The overlay method is the simplest of all the laminating methods.  Generally it involves finding an existing piece and sanding it lightly, then carbon fiber or other composite fabric is laid over the top of this existing piece, and resin is applied.  Finishing such a piece using the overlay method generally involves one of two techniques.  The first is sanding and/or buffing the finished overlay composite piece to a shine.  The second option is to sand the piece smooth, then apply a final coat of resin or add a clear coat, typically of urethane for epoxy, or a polyester clear coat for a polyester based resin.The overlay method is commonly used when one custom piece needs to be made, or a small number of custom pieces need to be made.  The main disadvantage of using the overlay technique is that results can be inconsistent and one often needs to be at least somewhat “crafty” in order to be able to create professional looking pieces.

You can choose one of our laminating carbon fiber kits here  

 

Vacuum Bagging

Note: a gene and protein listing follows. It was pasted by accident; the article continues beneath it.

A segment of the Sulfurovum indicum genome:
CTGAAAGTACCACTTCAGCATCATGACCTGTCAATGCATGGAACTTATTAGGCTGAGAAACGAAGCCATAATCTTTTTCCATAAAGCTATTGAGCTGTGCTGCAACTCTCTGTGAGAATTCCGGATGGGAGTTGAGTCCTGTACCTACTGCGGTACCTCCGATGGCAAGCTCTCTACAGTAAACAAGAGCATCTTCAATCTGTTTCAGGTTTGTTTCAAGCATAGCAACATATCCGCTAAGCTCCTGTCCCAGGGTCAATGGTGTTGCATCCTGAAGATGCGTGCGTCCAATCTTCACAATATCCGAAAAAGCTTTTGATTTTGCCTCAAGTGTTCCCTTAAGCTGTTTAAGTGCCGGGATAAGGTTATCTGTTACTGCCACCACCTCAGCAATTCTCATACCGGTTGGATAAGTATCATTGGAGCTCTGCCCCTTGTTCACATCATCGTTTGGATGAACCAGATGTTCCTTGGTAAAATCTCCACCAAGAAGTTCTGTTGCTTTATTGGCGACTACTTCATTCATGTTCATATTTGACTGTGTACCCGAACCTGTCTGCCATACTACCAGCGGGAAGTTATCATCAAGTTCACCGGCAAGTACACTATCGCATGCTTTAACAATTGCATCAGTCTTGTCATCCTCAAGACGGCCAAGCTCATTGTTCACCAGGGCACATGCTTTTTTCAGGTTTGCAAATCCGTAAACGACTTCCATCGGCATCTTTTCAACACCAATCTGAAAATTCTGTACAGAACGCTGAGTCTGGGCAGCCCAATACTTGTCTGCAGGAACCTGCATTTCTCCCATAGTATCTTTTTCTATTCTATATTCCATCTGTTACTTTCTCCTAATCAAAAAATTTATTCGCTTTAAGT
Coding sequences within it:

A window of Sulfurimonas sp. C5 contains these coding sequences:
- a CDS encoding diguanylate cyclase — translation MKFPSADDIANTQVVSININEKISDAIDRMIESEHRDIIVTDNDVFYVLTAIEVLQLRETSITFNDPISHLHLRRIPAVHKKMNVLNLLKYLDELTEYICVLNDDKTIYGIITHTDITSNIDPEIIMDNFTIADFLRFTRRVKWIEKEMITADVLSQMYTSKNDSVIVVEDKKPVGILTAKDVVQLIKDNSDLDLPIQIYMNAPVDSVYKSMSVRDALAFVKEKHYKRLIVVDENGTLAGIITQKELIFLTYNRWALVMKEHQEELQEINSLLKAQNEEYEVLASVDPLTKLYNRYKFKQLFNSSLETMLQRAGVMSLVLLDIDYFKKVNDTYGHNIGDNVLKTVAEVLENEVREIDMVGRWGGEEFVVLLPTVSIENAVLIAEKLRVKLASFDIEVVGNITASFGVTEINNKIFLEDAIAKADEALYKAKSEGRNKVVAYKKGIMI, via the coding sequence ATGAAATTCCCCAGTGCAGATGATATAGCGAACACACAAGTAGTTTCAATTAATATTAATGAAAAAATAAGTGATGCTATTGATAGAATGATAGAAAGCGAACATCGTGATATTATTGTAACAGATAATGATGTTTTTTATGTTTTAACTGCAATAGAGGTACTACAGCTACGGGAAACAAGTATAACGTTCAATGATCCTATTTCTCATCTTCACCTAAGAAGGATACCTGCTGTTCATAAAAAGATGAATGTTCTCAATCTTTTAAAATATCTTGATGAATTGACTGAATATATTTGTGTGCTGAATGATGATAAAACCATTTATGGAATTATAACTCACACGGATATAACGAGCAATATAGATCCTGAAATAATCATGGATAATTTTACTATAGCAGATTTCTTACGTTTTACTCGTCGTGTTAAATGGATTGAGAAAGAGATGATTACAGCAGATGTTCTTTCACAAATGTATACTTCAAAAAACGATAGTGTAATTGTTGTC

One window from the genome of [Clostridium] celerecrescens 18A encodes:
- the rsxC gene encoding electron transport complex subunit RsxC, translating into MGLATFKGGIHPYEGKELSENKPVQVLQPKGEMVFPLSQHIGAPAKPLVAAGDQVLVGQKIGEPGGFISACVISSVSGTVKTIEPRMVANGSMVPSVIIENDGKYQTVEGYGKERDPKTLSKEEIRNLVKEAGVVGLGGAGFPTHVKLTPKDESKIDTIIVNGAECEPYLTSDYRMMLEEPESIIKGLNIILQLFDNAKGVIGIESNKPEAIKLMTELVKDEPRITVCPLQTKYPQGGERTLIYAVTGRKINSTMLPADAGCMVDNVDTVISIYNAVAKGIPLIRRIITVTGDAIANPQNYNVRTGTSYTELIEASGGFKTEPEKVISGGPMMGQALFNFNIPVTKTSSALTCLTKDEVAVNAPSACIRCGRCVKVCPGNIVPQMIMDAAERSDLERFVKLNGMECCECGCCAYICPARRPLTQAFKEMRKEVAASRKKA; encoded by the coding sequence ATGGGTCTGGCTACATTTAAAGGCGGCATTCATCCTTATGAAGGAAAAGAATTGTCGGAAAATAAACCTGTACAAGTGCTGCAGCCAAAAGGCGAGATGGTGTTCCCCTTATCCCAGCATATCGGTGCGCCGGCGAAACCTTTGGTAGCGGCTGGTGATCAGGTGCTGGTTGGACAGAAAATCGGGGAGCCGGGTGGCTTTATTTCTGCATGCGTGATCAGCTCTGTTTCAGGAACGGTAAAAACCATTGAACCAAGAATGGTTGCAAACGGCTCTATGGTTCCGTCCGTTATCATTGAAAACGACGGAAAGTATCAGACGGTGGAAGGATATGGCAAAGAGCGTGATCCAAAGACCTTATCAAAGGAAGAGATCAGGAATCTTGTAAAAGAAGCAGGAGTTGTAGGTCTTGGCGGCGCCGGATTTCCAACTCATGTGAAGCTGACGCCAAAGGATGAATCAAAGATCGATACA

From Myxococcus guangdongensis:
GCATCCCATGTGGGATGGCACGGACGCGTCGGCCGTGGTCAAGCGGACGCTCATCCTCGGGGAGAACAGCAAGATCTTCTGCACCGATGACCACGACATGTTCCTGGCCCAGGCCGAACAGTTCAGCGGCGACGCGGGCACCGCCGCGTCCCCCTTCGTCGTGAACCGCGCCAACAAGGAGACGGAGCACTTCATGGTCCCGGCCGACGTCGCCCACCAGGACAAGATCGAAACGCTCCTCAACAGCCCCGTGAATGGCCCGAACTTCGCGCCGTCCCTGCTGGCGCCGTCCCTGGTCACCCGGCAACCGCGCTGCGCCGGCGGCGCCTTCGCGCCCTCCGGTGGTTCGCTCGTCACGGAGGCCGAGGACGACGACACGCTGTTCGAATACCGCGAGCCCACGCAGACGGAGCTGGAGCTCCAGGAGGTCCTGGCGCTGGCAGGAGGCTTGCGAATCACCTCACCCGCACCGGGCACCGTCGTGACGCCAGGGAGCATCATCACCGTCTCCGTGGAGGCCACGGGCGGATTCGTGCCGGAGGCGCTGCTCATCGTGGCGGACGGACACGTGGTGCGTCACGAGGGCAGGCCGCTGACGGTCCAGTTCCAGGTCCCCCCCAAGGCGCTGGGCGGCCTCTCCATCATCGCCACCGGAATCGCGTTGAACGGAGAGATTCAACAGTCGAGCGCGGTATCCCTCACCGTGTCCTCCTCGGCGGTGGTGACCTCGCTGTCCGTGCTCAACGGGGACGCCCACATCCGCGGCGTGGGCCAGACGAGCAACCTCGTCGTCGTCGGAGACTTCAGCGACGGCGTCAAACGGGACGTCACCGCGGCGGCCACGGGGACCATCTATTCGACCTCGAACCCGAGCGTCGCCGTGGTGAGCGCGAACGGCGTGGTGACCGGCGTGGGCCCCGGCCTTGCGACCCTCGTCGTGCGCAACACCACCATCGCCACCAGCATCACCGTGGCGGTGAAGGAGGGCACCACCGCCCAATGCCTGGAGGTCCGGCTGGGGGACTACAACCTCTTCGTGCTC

Vacuum bagging is by far the most complex and expensive of all the methods, but usually results in the best final product.  The first step in vacuum bagging is to create a perfectly designed reverse mold of the final piece which you intend to make.  This mold can be made out of virtually any material, anything from silicon rubber molds to composite.  The second step involves laying your carbon fiber or other composite fabric(s) into your newly created mold, then applying either a release fabric for fairly flat products or a peel-ply for complex and curvy applications.  A release fabric is typically a plain weave nylon treated fabric that allow resin to pass through it, but the release fabric itself will not stick to the composite product.  A peel-ply is a stretchable rubber like membrane with small holes space throughout the membrane, allowing resin to be sucked through those holes.  Behind the peel-ply or release fabric you place a breather fabric.  The purpose of the breather fabric is to absorb the excess epoxy being pulled through the release fabric or peel-ply.  Behind the breather fabric is the vacuum bag itself.  This acts as a permanent barrier and helps create an airtight chamber so that the resin can be sucked away from the product.  Sealing the bag to the mold requires a special sticky tape.  This tape provide an airtight seal between the mold and the vacuum bag itself.  This tape is commonly referred to as sealant tape.